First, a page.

Why do we need to keep an eye on technological advancements in weapons manufacturing?

By Alain Lapon, Chief Technical Adviser, SEESAC

Why do we need to keep an eye on technological advancements in weapons manufacturing?

To ensure that regulatory frameworks, marking, tracing, record keeping, and investigations are able to address the new challenges

By Alain Lapon, Chief Technical Adviser, SEESAC

Technological advancements in weapons production are posing new challenges in small arms and light weapons control.

After almost hundred years of traditional design, the industry has brought to the markets smart guns, modular weapons, and 3D printed weapons. Weapons are also no longer produced only in metal, but in other materials, such as techno polymers, for example.

This is posing a new challenge in marking, record keeping, detection and tracing of such firearms.  

Small arms used to be made from steel, with non-essential parts in wood or bakelite. Nowadays these metal parts are increasingly replaced by polymers in order to make the weapon lighter and as such easier to carry. The research in the field of techno-polymers is further ongoing to see how they can be made even lighter, more durable, more resistant to high temperature and capable of limiting recoil.

When weapons are produced by polymers, success in detecting them by traditional methods and equipment could be limited. Polymer frames are creating also a challenge for marking. The traditional way of marking by stamping the mark in the weapon is no longer possible as polymers would be damaged by stamping. Producers have been using different techniques to still mark their produced weapons with the mandatory details as described in the United Nations Firearms Protocol such as putting small metal inserts in the polymer frames where data can be marked. These small inserts could be too small to put beside the manufacture marks also the post manufacturing marks such as proof marks and import marks.

Instead of stamping of marks on metal, laser marking is a good alternative for polymers but when criminals try to alter or erase the markings a new challenge arises. Laser marking on polymers does not leave a trace beneath the surface as stamping does on metal weapons, which can facilitate the recovery of serial numbers. On the other hand, microstamping can be used and has the advantage of not being easily detectable for the criminals that aim at altering markings and could be used as an alternative option for tracing.

Another concept of firearms manufacturing new on the market are the 3D printed weapons. A US based company created a simple firearm with the help of 3D printing.  The common type of 3D printing is called Fused Deposition Modelling (FDM) and this technology is the primary method used to make working 3D printed firearms. The process works by slicing a digital file called a 3D model into dozens, sometimes hundreds of thin, on average 0.1 mm thick layers.  The 3D printer will then with robotic precision, replicate each of these individual slices using melted thermoplastics, one layer on top of the other. The result is a physical copy of the digital file. The 3D metal printing is another technology used but is a very expensive practise that is still not economically viable. Finally, 3D printing has also been used to develop hybrid gun designs that incorporate 3D printed components with real, metal gun parts.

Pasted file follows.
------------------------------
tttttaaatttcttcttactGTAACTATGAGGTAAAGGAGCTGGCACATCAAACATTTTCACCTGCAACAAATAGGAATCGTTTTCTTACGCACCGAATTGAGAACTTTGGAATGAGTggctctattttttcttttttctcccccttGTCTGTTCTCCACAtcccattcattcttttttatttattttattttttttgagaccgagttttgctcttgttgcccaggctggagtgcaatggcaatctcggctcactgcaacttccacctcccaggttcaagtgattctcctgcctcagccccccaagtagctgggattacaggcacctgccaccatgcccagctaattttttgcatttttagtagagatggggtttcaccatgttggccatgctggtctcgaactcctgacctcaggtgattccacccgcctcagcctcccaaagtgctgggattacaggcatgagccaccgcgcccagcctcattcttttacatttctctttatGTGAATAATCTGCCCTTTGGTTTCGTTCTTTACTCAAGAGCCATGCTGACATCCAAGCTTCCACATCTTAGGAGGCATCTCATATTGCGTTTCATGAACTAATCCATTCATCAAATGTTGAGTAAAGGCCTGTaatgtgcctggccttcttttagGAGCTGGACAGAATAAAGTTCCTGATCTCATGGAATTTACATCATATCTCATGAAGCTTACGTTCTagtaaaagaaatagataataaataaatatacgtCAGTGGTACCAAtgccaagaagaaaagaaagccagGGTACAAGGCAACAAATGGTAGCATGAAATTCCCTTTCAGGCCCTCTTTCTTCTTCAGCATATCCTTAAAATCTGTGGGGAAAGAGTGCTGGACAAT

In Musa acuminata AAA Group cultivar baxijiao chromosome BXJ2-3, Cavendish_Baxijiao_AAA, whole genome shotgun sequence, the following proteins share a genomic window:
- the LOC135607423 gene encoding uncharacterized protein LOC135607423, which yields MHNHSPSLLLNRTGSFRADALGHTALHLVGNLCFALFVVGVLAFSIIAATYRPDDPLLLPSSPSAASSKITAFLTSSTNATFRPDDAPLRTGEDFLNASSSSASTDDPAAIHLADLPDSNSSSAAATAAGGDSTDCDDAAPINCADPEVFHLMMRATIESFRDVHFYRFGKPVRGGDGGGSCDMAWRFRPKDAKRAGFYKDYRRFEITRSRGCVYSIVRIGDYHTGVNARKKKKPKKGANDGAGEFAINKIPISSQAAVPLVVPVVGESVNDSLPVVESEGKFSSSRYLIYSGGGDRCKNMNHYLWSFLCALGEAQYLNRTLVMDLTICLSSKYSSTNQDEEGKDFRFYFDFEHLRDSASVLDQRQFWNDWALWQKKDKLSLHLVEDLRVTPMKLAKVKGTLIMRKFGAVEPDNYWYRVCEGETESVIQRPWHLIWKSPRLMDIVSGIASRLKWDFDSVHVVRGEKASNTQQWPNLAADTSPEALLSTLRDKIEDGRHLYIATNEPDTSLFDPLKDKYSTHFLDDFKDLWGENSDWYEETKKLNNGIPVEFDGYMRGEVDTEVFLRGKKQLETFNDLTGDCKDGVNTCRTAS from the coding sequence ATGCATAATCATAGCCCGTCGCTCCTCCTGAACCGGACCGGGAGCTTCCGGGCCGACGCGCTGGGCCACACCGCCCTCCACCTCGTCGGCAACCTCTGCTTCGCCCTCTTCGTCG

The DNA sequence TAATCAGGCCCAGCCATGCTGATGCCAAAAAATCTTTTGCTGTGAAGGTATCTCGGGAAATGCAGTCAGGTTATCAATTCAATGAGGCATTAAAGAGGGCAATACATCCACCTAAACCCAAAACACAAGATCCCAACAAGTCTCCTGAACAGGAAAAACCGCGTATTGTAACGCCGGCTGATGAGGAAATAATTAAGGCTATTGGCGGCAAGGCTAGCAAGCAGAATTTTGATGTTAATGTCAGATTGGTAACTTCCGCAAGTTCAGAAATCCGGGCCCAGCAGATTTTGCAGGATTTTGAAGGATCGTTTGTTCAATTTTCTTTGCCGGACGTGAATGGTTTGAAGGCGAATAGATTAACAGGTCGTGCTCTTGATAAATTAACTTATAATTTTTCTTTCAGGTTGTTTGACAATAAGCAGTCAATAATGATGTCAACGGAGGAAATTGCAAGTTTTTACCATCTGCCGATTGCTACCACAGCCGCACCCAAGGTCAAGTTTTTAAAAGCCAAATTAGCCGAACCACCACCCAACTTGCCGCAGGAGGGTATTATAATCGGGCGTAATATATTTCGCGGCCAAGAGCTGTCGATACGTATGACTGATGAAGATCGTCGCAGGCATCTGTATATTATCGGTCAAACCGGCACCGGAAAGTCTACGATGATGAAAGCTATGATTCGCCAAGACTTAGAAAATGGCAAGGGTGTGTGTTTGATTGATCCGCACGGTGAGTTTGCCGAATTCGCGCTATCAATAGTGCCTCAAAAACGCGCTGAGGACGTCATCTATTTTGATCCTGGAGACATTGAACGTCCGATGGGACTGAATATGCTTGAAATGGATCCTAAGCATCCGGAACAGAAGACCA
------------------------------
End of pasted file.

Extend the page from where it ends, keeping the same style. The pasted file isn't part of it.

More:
Seen the fact that plastic 3D printed firearms are more difficult to detect because of the plastic solution which they are made of and the fact that a digital file is required to print, legislation  to control 3D printed guns aimed predominantly at containing the posting the blueprint on the internet or sanctioning the possession of a blueprint of a weapon if the possessor is not licensed as a manufacturer.

Last but not least, the issue of modular weapons is another issue that be addressed. What exactly is a modular weapon? In the past, each weapon was mostly designed to have one calibre. It was difficult if not almost impossible to change its initial design and configuration besides adding scopes or other accessories not changing the initial technical configuration. But now modular firearms have removable core components that can be reconfigured/interchanged to give the weapon different capabilities to adapt to various applications.

Initially designed for the military, its application aimed at providing the ability to transform a firearm to tactical needs, it also requires significant less logistic support. Lately this technology has already been transferred to the civilian firearms market. Modular weapons have very often a core component which could be a receiver where different barrels and chambers can be mounted upon and provide a firearm with different calibers. The barrel on such weapons can be exchanged in less than 60 seconds.

Due to double barrels and adaptable components of modular weapons, the forensic experts will need new skills and amend the traditional methods of examinations.

To be able to address these new challenges in small arms and light weapons control, we will be supporting the Western Balkans authorities to look at their regulatory frameworks and practices in marking, tracing and recordkeeping as well as investigations to understand the gaps and further support development of capacities for combatting illegal possession, misuse and trafficking, for a #SaferRegion.